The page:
Potential Impacts of In Situ Metal Recovery Processes on Microbial Ecology

Additonal authors: . Book title: Proceedings of the 58th Conference of Metallurgists Hosting Copper 2019. Chapter: . Chapter title:

Proceedings, Vol. Proceedings of the 58th Conference of Metallurgists Hosting Copper 2019, 2019

Roberto, F. F.

Sulfuric acid has been demonstrated to be an efficient lixiviant for in situ extraction of copper in the past. It has also been proposed that microbial production (by iron-oxidizing acidophilic bacteria) of acidic ferric solution either in situ or ex situ could provide an economic strategy to generate an effective lixiviant for secondary copper sulfides like chalcocite and covellite. Copper heap bioleaching also takes advantage of this approach. One of the major environmental challenges for in situ copper recovery projects is the containment of acidic solution within the ore deposit, and ultimate restoration of the depleted ore body to its original state. A perhaps overlooked aspect of projected site operations is the possibility that transient acidic conditions and pumping of solutions from surface reservoirs into the subsurface could stimulate the growth of iron- or sulfur-oxidizing species of acidophilic microbes in the ore body, leading to additional generation of sulfate, acid, and ferric iron. This outcome would benefit extraction of copper in mixed oxide/sulfide deposits in the near term, but could complicate restoration activities. Possible impacts of pumping acidic solutions into the subsurface on microbes resident in, or introduced into the extraction zone will be discussed in the context of our understanding of copper heap bioleaching and acid rock drainage. INTRODUCTION As high-grade deposits of metals such as copper continue to decline, conventional mining methods have evolved to mine and process larger and larger quantities of ore. What is currently defined as ore today often contains less metal than the tailings of past operations. The throughput of current-day mines also leads to tremendous amounts of waste rock and tailings that may threaten the environment and communities around the mines, as has recently been experienced by 3 major tailings disposal facility (TSF) dam failures in the past 5 years. Community acceptance of large mine operations thus becomes more difficult to achieve—loss of the social license to operate. In response, the mining industry urgently pursues innovations that can fundamentally change the way in which metals are mined. In situ recovery (ISR) of metals represents one approach to a more sustainable mining industry, by virtually eliminating the need for a pit or underground excavation, eliminating the excavation and transportation of ore to a process plant and the ensuing noise and dust that is generated, and any need for waste rock dumps or TSFs. An ISR mine could have very little visible footprint beyond a network of wells, pumps, and piping to transport pregnant solution to a recovery facility, such as a solvent extraction- electrowinning (SX-EW) plant for copper. Some solid waste streams and/or storage ponds may still be necessary to treat and store bleed streams, PLS and raffinate, or as part of groundwater restoration activities. Thus capital and operating investments would be potentially much lower than that required for a conventional mine. In theory production could also be controlled to adjust to subsurface ore grade and match market demand. A not insignificant challenge of in situ recovery is the requirement for an efficient, low-toxicity, and ideally selective lixiviant for the metal that is targeted.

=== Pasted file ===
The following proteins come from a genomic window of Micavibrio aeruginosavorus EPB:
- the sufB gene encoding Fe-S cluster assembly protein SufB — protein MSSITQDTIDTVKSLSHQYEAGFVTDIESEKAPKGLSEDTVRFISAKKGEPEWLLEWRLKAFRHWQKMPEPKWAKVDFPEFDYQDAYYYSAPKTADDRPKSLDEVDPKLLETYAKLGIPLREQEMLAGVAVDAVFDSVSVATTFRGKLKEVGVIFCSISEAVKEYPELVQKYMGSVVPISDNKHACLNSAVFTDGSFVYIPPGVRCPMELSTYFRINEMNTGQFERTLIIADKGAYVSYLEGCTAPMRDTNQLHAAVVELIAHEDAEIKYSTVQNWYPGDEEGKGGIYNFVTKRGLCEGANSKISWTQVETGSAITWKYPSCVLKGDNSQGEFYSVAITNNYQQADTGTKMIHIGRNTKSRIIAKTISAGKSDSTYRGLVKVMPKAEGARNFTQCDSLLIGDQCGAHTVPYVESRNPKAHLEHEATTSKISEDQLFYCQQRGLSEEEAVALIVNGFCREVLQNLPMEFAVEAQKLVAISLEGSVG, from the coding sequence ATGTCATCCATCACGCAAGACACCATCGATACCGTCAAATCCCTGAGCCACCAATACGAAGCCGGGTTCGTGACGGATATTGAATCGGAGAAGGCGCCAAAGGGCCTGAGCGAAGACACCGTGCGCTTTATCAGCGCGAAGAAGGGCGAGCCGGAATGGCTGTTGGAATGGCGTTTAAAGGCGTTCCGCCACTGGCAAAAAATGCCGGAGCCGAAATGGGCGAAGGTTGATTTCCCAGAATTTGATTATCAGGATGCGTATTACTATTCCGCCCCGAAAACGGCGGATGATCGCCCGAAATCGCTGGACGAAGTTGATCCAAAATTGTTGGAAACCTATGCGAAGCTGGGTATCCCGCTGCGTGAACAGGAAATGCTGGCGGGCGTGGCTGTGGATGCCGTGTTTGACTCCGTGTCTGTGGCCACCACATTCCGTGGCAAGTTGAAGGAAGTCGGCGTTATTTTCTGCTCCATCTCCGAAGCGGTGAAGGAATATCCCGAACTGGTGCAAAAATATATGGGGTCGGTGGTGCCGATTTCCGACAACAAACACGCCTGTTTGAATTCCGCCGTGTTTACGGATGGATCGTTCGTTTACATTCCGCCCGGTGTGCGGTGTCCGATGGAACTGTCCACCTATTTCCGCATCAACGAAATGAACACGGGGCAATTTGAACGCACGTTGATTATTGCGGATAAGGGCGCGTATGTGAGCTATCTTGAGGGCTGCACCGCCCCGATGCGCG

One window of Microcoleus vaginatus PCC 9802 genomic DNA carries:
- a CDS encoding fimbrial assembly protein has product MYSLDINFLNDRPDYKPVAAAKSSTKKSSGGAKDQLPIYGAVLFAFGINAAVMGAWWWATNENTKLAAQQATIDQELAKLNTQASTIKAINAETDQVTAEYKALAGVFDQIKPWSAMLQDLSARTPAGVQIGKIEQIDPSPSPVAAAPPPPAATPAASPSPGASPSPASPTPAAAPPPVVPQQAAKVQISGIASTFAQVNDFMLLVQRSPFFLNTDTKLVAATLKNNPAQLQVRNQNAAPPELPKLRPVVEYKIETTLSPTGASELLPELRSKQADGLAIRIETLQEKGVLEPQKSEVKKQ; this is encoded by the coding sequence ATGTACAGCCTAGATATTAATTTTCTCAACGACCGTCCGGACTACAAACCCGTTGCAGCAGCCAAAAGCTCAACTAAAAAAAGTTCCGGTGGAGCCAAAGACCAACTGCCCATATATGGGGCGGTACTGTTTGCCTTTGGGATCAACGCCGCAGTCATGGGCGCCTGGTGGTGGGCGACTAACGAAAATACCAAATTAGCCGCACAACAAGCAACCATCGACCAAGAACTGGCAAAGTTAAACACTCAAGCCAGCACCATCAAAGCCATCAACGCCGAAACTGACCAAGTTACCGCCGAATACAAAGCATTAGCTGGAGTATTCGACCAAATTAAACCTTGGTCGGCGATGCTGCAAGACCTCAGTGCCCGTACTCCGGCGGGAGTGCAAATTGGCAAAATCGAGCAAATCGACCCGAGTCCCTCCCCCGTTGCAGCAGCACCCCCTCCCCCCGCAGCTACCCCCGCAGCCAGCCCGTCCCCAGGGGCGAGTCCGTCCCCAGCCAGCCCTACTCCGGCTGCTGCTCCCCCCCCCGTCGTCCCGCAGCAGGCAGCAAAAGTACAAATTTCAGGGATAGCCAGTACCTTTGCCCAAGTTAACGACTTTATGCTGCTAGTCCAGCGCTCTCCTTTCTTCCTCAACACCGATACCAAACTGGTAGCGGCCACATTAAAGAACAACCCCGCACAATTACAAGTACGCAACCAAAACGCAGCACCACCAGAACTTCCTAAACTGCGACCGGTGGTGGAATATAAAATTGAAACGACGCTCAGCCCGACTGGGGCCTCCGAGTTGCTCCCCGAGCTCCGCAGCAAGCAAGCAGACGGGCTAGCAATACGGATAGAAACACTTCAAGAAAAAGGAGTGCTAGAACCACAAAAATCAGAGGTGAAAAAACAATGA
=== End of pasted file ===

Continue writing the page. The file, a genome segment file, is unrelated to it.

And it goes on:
Mots Clés: Copper 2019, COM2019